SHANGHAI, Jul. 2 (SMM) –
Data from China Customs show China imported 139,100 mt of lead concentrate during May, up 3.39% from April. Lead concentrate imports during the first five months of this year reached 677,400 mt, a YoY growth rate of 18.7%.
During May, China imported lead concentrate from Peru, the US, Russia, Mexico and Australia. Since more than half of imports came from countries far from China, transportation times were increased. Since no lead concentrate was imported from the above countries during April, lead concentrate arriving at ports during May were likely imported at prices offered before April.
LME lead prices plummeted below USD 2,000/mt in late March, but domestic spot lead prices proved more resilient, causing the Shanghai/LME lead price ratio to rise to 7.9, allowing more opportunity for importing lead concentrate. As a result, some domestic smelters continued to import, with goods arriving at ports reflected in May data.
Data from China Customs reveals that China’s refined lead imports during May reached 1,840 mt, growing 1.49 times on a monthly basis and recording the highest monthly volume since October 2010. YTD imports through May were 3,743 mt, down 7.86% YoY.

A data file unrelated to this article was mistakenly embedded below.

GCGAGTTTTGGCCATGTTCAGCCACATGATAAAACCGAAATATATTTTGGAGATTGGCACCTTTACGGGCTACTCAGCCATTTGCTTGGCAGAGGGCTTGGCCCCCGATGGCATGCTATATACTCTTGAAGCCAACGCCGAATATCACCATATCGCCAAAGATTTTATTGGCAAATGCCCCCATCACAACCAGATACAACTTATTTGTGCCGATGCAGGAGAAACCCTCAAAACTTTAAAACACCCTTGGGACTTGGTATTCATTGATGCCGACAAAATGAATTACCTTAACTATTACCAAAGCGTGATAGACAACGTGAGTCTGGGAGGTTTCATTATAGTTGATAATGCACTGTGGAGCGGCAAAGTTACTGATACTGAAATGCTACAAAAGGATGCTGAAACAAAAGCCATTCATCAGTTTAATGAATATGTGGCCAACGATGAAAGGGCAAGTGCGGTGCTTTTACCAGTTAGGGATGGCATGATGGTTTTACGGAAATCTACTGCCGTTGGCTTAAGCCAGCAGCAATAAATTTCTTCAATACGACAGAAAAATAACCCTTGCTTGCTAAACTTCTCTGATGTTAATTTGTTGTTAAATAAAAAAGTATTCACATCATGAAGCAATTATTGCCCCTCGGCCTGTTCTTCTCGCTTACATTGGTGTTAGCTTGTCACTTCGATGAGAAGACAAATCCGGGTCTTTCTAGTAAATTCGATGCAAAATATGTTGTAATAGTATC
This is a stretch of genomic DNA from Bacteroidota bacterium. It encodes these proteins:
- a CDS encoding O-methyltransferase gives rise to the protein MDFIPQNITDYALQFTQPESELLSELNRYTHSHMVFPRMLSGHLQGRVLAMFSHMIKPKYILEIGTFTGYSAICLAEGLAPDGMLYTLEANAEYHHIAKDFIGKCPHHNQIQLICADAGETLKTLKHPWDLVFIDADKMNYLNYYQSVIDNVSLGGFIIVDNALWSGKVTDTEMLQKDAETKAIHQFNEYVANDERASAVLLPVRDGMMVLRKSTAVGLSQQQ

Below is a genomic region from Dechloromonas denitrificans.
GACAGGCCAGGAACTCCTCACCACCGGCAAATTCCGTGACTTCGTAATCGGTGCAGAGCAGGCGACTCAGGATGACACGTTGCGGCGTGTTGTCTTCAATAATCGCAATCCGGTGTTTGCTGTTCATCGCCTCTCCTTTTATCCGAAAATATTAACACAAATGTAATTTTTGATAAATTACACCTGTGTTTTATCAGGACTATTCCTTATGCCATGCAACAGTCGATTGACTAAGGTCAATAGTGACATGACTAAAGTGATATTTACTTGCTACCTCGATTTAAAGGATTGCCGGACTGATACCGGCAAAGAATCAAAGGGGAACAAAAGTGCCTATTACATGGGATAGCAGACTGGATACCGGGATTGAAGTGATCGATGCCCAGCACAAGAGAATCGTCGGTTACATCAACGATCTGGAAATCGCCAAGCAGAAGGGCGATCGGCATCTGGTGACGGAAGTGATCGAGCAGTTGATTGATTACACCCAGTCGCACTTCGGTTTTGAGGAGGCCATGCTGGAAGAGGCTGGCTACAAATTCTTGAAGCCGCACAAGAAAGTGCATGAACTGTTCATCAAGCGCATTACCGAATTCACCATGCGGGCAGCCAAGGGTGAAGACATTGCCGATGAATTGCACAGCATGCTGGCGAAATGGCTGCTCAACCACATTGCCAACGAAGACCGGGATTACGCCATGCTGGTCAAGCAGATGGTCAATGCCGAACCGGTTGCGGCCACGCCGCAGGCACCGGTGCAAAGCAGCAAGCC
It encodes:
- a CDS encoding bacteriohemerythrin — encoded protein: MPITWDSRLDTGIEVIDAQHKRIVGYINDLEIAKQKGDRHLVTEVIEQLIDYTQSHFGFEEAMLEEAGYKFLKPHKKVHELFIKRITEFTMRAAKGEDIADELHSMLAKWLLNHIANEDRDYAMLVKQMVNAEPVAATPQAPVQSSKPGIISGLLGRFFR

Over 60% of China’s lead imports for May came from South Korea, with the remainder mainly from Singapore. Most refined lead imports during May were from countries relatively close to China, cutting shipping times and quickly reflected in customs data. South Korea was still the largest supplier of China’s refined lead imports, providing nearly 80% of China’s total lead imports during the first five months of 2012.
The sharp rise in refined lead imports during May is attributed to low import volumes recorded in April, as well as a rising Shanghai/LME lead price ratio caused by slumping lead prices during the second half of May. LME lead prices have fallen from USD 2,000/mt, to USD 1,900/mt during the second half of May, while domestic spot lead prices have remained relatively firm, pushing up the Shanghai/LME lead price ratio to 7.9, suitable for importing refined lead. Although refined lead was not in short supply in domestic markets, the continuous decline in lead prices has forced smelters to limit sales, forcing some enterprises turned to lower-priced imports.